Haemochromatosis and your heart

By June Shannon Heart News   |   16th Jul 2019

In the first of a series of articles in which we examine the impact other illnesses and conditions can have on your heart, we look at haemochromatosis; Ireland’s most common inherited condition.

We spoke with Dr John Ryan, Consultant Hepatologist (liver specialist) at Beaumont Hospital in Dublin about haemochromatosis and its effect on the heart.

What is Haemochromatosis?

Haemochromatosis is a genetic condition which causes the body to absorb too much iron. Over time this leads to a build up of iron in the blood, bones, and organs like the liver and the heart. People with haemochromatosis have a faulty gene which causes the normal system of iron absorption in the body to break down.

As Dr Ryan explained, “In haemochromatosis the body cannot stop absorbing iron …the system for sensing how much iron is in the body and then adjusting how much you absorb, doesn’t work properly and basically, what happens, is individuals keep absorbing iron from their diet (where you get most of your iron from), and over their lifetime iron builds up.”

“Iron is normally stored in the liver and that is also where it is regulated. In haemochromatosis that system doesn’t work properly so, people develop iron overload. Where you get too much iron typically is in the liver, but it can affect any organ like the heart, the pancreas and other glands, bones, the skin, “he added.

How common is Haemochromatosis?

Haemochromatosis is the most common inherited condition in Europe and Ireland has the highest prevalence of the disease in the world. If both parents carry haemochromatosis genes, then there is a chance that one in four of their children could inherit the condition.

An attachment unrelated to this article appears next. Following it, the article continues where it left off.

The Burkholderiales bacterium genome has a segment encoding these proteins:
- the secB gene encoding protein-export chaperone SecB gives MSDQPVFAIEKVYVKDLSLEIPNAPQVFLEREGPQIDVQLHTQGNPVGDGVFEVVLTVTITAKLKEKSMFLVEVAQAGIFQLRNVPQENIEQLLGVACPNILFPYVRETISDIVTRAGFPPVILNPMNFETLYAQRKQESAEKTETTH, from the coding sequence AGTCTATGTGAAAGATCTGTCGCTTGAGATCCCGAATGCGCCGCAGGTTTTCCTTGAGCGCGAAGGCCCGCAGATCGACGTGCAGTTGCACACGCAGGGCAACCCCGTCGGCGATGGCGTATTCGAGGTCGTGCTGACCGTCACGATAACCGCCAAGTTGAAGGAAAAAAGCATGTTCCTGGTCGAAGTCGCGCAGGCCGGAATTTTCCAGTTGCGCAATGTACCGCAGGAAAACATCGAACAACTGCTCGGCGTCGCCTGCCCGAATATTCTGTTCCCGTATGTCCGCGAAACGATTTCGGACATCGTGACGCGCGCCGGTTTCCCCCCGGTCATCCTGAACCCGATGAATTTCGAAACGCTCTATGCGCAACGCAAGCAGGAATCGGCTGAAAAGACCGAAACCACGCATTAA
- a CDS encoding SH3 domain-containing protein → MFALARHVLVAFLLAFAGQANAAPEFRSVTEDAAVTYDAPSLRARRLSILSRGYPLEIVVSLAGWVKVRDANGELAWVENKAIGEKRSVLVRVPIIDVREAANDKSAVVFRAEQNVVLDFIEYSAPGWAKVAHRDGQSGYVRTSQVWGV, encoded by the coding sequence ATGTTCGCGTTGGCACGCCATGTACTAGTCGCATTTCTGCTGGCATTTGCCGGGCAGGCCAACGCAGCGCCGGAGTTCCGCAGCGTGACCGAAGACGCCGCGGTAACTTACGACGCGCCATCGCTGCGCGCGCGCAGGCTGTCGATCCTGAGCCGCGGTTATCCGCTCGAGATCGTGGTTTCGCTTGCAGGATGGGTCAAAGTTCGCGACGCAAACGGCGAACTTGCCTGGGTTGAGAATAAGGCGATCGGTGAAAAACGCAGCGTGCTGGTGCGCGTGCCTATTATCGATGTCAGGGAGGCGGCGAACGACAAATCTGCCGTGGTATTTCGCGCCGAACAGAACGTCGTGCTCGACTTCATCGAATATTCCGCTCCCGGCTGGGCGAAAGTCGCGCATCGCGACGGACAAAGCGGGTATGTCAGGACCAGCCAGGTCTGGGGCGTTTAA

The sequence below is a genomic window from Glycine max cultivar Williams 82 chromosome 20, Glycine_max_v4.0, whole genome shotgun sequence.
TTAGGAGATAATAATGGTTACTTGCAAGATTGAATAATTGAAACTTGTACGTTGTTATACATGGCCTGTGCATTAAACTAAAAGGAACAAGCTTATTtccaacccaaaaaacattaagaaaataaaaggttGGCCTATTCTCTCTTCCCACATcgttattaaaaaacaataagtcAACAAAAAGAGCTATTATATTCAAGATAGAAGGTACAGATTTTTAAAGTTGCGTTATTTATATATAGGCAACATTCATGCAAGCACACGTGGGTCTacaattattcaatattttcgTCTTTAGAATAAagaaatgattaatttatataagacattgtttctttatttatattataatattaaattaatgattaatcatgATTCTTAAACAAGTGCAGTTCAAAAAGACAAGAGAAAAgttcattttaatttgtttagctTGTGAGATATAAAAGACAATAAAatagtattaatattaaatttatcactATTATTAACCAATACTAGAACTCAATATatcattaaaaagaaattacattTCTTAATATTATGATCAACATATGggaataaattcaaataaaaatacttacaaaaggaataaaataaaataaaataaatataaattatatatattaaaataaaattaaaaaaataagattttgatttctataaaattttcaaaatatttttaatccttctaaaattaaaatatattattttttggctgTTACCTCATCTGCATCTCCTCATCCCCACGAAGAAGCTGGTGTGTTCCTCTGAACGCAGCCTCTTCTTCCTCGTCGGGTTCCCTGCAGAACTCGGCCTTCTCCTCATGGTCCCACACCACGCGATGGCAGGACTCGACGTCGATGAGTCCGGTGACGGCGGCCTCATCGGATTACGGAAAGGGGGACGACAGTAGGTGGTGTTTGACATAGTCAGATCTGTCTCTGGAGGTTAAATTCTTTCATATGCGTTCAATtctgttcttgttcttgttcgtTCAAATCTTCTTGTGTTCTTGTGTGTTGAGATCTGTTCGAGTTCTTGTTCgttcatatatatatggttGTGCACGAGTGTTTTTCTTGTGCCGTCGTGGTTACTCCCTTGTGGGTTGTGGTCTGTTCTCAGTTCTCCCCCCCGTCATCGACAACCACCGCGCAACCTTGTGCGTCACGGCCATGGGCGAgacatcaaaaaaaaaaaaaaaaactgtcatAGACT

Haemochromatosis affects as many women as men however, as women lose iron through blood loss with periods and childbirth, they are generally protected from haemochromatosis until later in life when they hit the menopause. Men tend to have more severe disease than women.

Dr Ryan explained that haemochromatosis does not affect everyone in the same way as there is “a wide spectrum of severity.” This means that some people with the disease may have no symptoms while others will be severely affected.

According to Dr Ryan, in the past, haemochromatosis used to be called ‘bronze diabetes’ because it can lead to darkening of the skin, diabetes and cirrhosis. However, this rarely happens today because the condition is picked up earlier by GPs.

Haemochromatosis is the most common inherited condition in Europe and Ireland has the highest prevalence of the disease in the world.


The highest in Ireland

It is estimated that one in 83 people in Ireland have the faulty genetics that put them at risk of haemochromatosis, the majority of who, Dr Ryan explained, will develop too much iron in their blood and a smaller minority will develop significant organ damage.